Kai Havertz, Christian Pulisic and Armando Broja sent Chelsea fourth in the Premier League as the Blues cruised past managerless Wolves 3-0 at Stamford Bridge.
Mason Mount teed up Havertz and Pulisic before Albania striker Broja netted his maiden Blues goal to floor the struggling visitors.
Boyhood Chelsea fan Broja was left delighted with his first senior strike that capped a landmark week for Graham Potter’s Stamford Bridge tenure.
"Credit to Wolves they came out and gave us more of a test in the second half, we saw that period out and we managed to score a nice goal. Nice at the end for Armando [Broja] to score," said Potter.
"We want to score more than one, we were playing so well and if you have that performance level the goals will come. Just a case of keeping that going and keeping the performance good. The effort was fantastic and they've worked hard in training this week.
New Blues boss Potter made seven changes from Wednesday’s 3-0 Champions League mauling of AC Milan and still Chelsea cantered to victory.
Havertz nodded home Mount’s cross on the stroke of half-time to cement the hosts’ dominance.
A much-improved Pulisic’s delicate dink then doubled the home side’s lead, with Mount again on hand with the assist.
And right at the death Kovacic threaded through to Broja, who cut back from the defensive cover before drilling into the net.
Chelsea set up with yet another different system under forward-thinking coach Potter and a raft of changes from that Milan thumping.
But neither the scale of the alterations nor the quick turnaround proved any kind of distraction, as the Blues mastered the new tactics and overwhelmed the visitors.
Wolves suffered a third-straight loss, with interim coaches Steve Davis and James Collins unable to generate any new momentum after Bruno Lage’s sacking.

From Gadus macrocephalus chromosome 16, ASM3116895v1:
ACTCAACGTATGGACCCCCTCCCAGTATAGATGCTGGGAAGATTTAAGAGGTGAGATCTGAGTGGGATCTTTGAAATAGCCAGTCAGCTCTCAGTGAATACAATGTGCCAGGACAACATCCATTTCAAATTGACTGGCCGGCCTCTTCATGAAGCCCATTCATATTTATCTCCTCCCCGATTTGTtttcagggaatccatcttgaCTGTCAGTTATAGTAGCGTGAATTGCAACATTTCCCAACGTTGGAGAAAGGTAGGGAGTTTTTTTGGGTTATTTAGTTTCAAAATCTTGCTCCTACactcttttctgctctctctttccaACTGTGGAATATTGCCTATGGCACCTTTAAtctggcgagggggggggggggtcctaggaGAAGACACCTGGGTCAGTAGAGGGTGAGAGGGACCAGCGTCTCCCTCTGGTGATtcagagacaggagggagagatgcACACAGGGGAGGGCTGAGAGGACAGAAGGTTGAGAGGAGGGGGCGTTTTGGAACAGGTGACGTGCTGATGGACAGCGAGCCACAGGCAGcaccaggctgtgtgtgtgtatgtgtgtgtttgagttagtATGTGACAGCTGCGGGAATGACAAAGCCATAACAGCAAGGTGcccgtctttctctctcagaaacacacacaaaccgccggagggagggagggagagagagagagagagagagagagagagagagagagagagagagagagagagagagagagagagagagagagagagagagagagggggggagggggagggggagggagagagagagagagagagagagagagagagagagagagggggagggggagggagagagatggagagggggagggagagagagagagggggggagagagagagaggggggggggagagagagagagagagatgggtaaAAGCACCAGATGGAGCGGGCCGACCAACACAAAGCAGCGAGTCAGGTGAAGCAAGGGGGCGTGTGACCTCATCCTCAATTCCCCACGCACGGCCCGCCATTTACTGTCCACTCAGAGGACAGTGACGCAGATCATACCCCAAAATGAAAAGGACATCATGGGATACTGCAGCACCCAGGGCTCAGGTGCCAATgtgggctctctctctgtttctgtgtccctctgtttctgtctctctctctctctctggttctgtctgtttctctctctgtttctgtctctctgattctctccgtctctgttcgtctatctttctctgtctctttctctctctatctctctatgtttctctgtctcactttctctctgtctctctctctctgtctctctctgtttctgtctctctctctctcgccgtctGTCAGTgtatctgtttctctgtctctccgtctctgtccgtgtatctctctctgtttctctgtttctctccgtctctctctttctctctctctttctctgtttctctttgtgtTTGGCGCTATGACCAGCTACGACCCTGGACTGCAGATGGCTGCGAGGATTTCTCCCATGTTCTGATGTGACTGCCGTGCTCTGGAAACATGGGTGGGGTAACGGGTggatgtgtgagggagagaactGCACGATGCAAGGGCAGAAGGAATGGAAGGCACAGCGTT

The Blues’ quiet and methodical return to form mirrors the demeanour of their new boss.
New owners Todd Boehly and Behdad Eghbali would be forgiven for retaining a growing sense of vindication over removing Thomas Tuchel, on the early evidence of Potter’s embryonic tenure.
A dominant Chelsea saw six shots and one header sail wide in the first-half alone.
Add to that a top-level save from Jose Sa to thwart Pulisic’s postage-stamp long-range strike towards the top corner and the Blues’ control was in no doubt.
Sa’s save from Pulisic denied the Blues a stunning strike in itself, but also what would have proved a fine team goal.
The build-up was Potter’s new-look Chelsea in all its finery, a flowing move from one box to the other, that so nearly ended in a stunner.
Just when Chelsea’s set of misses threatened to tell the story of the half though, Havertz popped up at the far post to head home Mount’s lofted cross.
The half’s final meaningful act had Chelsea rightly in control and ahead 1-0 at the break and the Blues wasted precious little time doubling that lead after the restart.
Pulisic traded passes with Mount to skip into the box on the inside left, then deliver a deft finish to beat the advancing Sa.
Chelsea’s victory was effectively sealed before the hour-mark, allowing Potter’s men to negotiate the rest of the tie in relative comfort.
The returning Diego Costa claimed the biggest reception of the day when being subbed next, with Wolves’ former Chelsea favourite lavished with acclaim from the Stamford Bridge faithful.
The Chelsea fans will have been forgiven for offering such respect in part out of relief that the dogged striker had neither scored nor clattered into any of the current Blues stars.
When Broja claimed his breakthrough Chelsea goal, the Blues knew they had completed a much-needed morale-boosting week.